In reviewing the line-up for DC’s Green Arrow 80th Anniversary Special, many fans were in fact overjoyed when they learned Devin Grayson was included in the line-up of creators. Their excitement doubled when Grayson announced on her twitter account that she would be writing a story about Roy Harper, and in her words: he would have BOTH of his arms and ONE daughter.
Devin Grayson is often considered THE modern author of authority when it comes to both Roy Harper and his daughter Lian. Her handling of the characters began with the Batman Plus Arsenal one-shot released in 1996, and continued through her work on Titans and the Arsenal miniseries illustrated by Rick Mays.
I’ve discussed in detail in previous articles how Grayson’s work on the Harpers expanded on their emotional complexity and depth. Her portrayal of Roy Harper’s origin story was the first to intimately focus on Roy’s upbringing in a Native American community after the previous versions tokenized this for the sake of explaining Roy’s use of a bow and arrow.
Roy’s origin stories that have followed after Grayson’s work unfortunately fell back on the same principle by minimizing this aspect or making it problematic. In DC Rebirth’s Green Arrow and Titans series, he switched from Navajo to Spokane simply because Green Arrow was now located in Seattle, and featured the unnecessarily cheap drama of Roy being kicked off the reservation because he was suspected of murdering his foster father while black-out drunk.
Grayson took Roy’s Navajo origin story and removed the “white savior” elements around the death of his birth father, Roy Harper Sr. Roy’s first foster father Raymond Begay (a.k.a. Brave Bow) was humanized as a man who did his absolute best to raise Roy but ultimately decided to find Roy a home outside the reservation in Arizona because he was dying from liver cancer.
To that end, Raymond sought out Roy’s hero Green Arrow and convinced him to take Roy in. While she didn’t spend a huge amount of time focusing on Raymond Begay, Grayson nevertheless established he was a good father to Roy and a lot of Roy’s integrity and complexity were attributed to Raymond’s care.
Up until Devin Grayson had the chance to write about Lian Harper, the character didn’t fulfill much of a role beyond simply being Roy’s kid. She was either too young to contribute to the plot, or a bit character and generic cute little kid. Grayson’s portrayal of Lian showed her gradually gaining a personality of her own.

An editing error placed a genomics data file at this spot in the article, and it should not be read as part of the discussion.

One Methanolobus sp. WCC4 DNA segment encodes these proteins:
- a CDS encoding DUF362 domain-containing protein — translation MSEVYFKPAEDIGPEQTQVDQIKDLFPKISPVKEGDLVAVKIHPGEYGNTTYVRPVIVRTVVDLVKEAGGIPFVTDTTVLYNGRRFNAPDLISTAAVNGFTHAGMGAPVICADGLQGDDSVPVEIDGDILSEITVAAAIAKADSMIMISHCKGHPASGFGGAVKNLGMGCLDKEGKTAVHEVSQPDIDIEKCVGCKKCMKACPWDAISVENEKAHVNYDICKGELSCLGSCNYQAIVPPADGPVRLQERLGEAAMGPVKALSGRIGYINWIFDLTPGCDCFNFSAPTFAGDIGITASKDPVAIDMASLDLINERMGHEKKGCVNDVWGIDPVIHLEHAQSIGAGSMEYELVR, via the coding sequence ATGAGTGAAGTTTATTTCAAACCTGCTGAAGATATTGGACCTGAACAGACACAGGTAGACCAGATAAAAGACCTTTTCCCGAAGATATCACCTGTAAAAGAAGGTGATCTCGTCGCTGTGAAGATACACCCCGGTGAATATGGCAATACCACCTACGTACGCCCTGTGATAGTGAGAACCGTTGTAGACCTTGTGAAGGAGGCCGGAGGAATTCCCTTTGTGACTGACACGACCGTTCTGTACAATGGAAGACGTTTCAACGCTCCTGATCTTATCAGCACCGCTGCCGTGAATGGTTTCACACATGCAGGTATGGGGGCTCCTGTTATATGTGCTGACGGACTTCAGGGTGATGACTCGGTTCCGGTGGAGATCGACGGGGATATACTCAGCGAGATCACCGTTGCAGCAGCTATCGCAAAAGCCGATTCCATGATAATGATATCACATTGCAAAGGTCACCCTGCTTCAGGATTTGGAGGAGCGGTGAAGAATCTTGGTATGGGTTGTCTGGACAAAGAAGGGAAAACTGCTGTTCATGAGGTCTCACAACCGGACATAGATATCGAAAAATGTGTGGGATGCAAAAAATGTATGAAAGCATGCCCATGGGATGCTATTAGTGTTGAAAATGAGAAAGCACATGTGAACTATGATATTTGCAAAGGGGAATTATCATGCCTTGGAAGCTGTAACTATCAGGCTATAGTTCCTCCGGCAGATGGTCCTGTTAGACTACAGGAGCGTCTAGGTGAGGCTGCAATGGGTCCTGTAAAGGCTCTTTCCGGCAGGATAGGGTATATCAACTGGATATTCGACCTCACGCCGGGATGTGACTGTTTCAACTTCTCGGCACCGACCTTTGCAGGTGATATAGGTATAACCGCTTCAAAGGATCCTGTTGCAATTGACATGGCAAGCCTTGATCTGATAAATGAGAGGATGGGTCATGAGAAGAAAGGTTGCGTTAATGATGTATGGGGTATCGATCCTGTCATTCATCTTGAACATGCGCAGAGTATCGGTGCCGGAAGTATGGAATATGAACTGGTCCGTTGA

While still an adorable young girl, Grayson’s Lian showed an uncanny adeptness for the identities of those around her and a willingness to empathize with people much older than herself. While other writers did discuss how Roy being a father was the best thing to ever happen to him, Grayson’s portrayal of their relationship was at its peak in regards to love, compassion, and honesty.
I recently reached out to Devin Grayson to ask her some questions about her story in the Green Arrow 80th Anniversary Special and on her contributions to the evolution of the Harpers over the last three decades.
Jude DeLuca: To begin, your story “Green-Man and Autumn-Son” goes back to the Titans era of the late 90s/early 2000s when the adult Fab Five were back together. The story includes Roy Harper as Arsenal (back in his costume designed by Rick Mays) and Lian Harper, and discusses Roy’s Navajo origin story right?
Devin Grayson: Mostly! I think it’s less about Roy’s Navajo origin story than about the evolution of his relationship with Ollie. But those things are tangled together, so either interpretation is fair.
In terms of when it takes place, I have no idea how DC’s handling continuity these days, but concerning my work and the over-arching storylines in my head, yes, it’s from the period you describe.
I think about the concept of continuity in superhero comics a lot and really go back and forth with it. On the one hand, I think of super-hero stories as contemporary mythology; tales that exist outside of time, legends we have no right to sort into chronological order.
I dislike the emphasis on whether or not a story is canon and how it does or doesn’t fit in with every other story – in some ways, that’s an unfair burden to place on writers, who should be encouraged to tell the stories they most want to tell in whatever timeline best supports each individual tale.
But on the other hand, part of the richness of superhero comics comes from their serialized nature. Many of us grew up following specific characters and feeling like they were growing up alongside us, and it can be really jarring to have a corporate event or creative pivot invalidate the relationships and character growth and narrative structure of those tales.